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Literary Lubbock Honors Books and Authors

The 2023 Literary Lubbock event celebrates six extraordinary and different books published by Texas Tech University Press (TTUP).

This year’s selections range from a modern-day neurobehavioral analysis of Adolf Hitler to Texas Tech University’s 100th anniversary to a history of the Mallet Ranch and the oil fortune that continues to support the people of the West Texas region.

Literary Lubbock is set for 5:30-8 p.m., Nov. 14, in the McKenzie-Merket Alumni Center, 2521 17th St. on the Texas Tech campus. Tickets are $65 each. Sponsorship tables are available for $1,000. The deadline for sponsorships is Nov. 1, and the deadline for individual tickets is Nov. 8. Tickets and sponsorships can be purchased by calling (806) 742-2982 or online at

Texas Tech University Press is the publishing arm of the university. Created in 1971, the Press publishes 20-25 new titles yearly.

Joanna Conrad, managing director of the Texas Tech University Press, notes that the community’s support of Literary Lubbock enables the Press to continue its mission of being the preeminent publisher of West Texas.

“West Texas, in the literary world, is really an underserved region,” Conrad says. “Part of the reason why the TTU Press was founded was to seek out those regional stories that weren’t being told and elevate them nationally. We are very proud of our work to give West Texas voices a platform, and events like Literary Lubbock help us showcase these amazing books to the public.”

This year’s Grover E. Murray Studies in the American Southwest honoree is “More Than Running Cattle: The Mallet Ranch of the South Plains.” The book is written by M. Scott Sosebee, a history professor at Stephen F. Austin State University, with Wyman Meinzer, the state photographer of Texas, providing photography. The book tells the story of the Mallet Ranch and the DeVitt family, who have left a legacy of philanthropy that continues today across West Texas.

“The story of the Mallet Ranch encompasses so much of the story of the settlement of the South Plains and West Texas,” said Jim Bret Campbell, executive director of the National Ranching Heritage Center. “On those merits alone, this story deserved to be told. However, the DeVitt family’s impact and the foundations that Christine DeVitt and Helen Jones established have left indelible tracks on the South Plains. In helping gather images to show that impact, I heard firsthand the stories that have made a difference to people through the generosity of Helen Jones Foundation, Inc. and The CH Foundation.”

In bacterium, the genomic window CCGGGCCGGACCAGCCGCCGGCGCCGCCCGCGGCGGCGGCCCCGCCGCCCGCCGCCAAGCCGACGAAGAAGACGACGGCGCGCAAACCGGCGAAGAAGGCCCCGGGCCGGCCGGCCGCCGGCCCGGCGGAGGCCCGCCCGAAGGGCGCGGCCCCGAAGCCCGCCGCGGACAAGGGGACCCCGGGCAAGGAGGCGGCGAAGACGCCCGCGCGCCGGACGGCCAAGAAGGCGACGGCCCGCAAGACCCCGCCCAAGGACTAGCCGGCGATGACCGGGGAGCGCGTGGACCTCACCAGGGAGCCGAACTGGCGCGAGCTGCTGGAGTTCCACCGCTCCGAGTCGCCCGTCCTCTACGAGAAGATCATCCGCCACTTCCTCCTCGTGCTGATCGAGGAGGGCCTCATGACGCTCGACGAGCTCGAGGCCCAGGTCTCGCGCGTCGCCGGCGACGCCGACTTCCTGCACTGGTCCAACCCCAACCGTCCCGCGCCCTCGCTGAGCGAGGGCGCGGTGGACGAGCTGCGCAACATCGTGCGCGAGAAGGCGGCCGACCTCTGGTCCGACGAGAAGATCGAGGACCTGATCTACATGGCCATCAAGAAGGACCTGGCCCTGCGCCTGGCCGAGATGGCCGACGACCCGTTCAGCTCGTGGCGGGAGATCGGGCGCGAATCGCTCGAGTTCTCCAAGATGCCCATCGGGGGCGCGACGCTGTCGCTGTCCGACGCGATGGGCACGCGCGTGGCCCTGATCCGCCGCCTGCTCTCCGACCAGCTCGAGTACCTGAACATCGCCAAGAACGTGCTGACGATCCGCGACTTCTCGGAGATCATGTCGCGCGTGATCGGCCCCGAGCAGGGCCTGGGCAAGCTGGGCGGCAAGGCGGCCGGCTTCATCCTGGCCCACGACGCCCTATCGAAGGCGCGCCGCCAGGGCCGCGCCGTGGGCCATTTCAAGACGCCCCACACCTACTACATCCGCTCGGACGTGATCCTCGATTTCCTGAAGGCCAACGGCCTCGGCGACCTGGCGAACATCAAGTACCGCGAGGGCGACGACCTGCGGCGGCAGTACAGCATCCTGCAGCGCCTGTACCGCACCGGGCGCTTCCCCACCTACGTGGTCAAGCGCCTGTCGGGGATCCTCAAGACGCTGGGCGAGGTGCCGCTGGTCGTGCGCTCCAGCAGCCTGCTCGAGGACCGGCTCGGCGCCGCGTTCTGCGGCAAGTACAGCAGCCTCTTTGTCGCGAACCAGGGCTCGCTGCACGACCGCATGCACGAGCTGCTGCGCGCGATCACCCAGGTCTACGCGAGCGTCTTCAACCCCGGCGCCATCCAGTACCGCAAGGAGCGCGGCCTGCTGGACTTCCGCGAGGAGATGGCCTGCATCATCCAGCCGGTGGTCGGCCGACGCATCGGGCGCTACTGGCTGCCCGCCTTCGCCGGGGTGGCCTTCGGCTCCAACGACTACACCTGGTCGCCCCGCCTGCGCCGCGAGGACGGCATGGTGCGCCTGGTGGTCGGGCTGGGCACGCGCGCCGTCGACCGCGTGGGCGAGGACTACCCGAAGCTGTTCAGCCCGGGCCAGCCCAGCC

The Grover E. Murray Studies in the American Southwest is TTUP’s flagship book series named in honor of the university’s former president. The book series is devoted to all aspects of culture, history, natural history and the sciences as they define the Southwest.

Murray’s widow, Sally Murray, believes he would be pleased to know that TTUP bestows the designation of the Grover E. Murray Studies in the American Southwest to a book each year.

“Grover was a voracious reader,” she said. “These books cover many subjects, which would also please him. He had a personal collection of several thousand books, and the subjects they covered would resemble the public library of some small city. Reading, for him, was a luxury and, in his opinion, a great way to spend time. He always said, ‘You are never too old to learn.’”

All books at the event are available for sale and signing. This year’s featured books at Literary Lubbock are, with the individual who will present a brief description of the book:

· “100 Years, 100 Voices” - presented by Texas Tech President Lawrence Schovanec, is a commemorative edition celebrating the university’s Centennial.

· “Doodlebugs and Dowsers: A History of Unusual Ways to Search for Oil” - presented by author Dan Plazak, is a popular history of the eccentric and nonscientific methods used in oil exploration.

· “Emmett J. Scott: Power Broker of the Tuskegee Machine,” written by Maceo C. Dailey and presented by book editor Will Guzmán, is the first biography of Emmett J. Scott, chief of staff and adviser to Booker T. Washington and power player behind the Tuskegee institute.

· “Hitler’s Maladies and Their Impact on WWII: A Behavioral Neurologist's View” - presented by author Tom Hutton, is a neurobehavioral analysis of Adolf Hitler drawn from a lifetime of medical research and clinical experience.

· “More Than Running Cattle: The Mallet Ranch of the South Plains” – compiled by M. Scott Sosebee, a professor of history at Stephen F. Austin State University and Wyman Meinzer, the state photographer of Texas, and presented by Jim Bret, is a history of the Mallet Ranch and the DeVitt family.

· “The West Texas Power Plant That Saved the World: Energy, Capitalism, and Climate Change, Revised and Expanded Edition” – presented by author Andy Bowman, examines how one solar power plant might chart a sustainable path forward by enlisting American capitalism in the fight against climate change.

Since 2003, Literary Lubbock has been a signature literary event for book lovers, authors and readers across the South Plains. Literary Lubbock is Texas Tech University Press’s annual fundraiser, with proceeds benefiting the Grover E. Murray Studies in the American Southwest.

The evening features a reception, seated dinner and book signings. Andy Wilkinson, a noted musician and storyteller, will serve as emcee.



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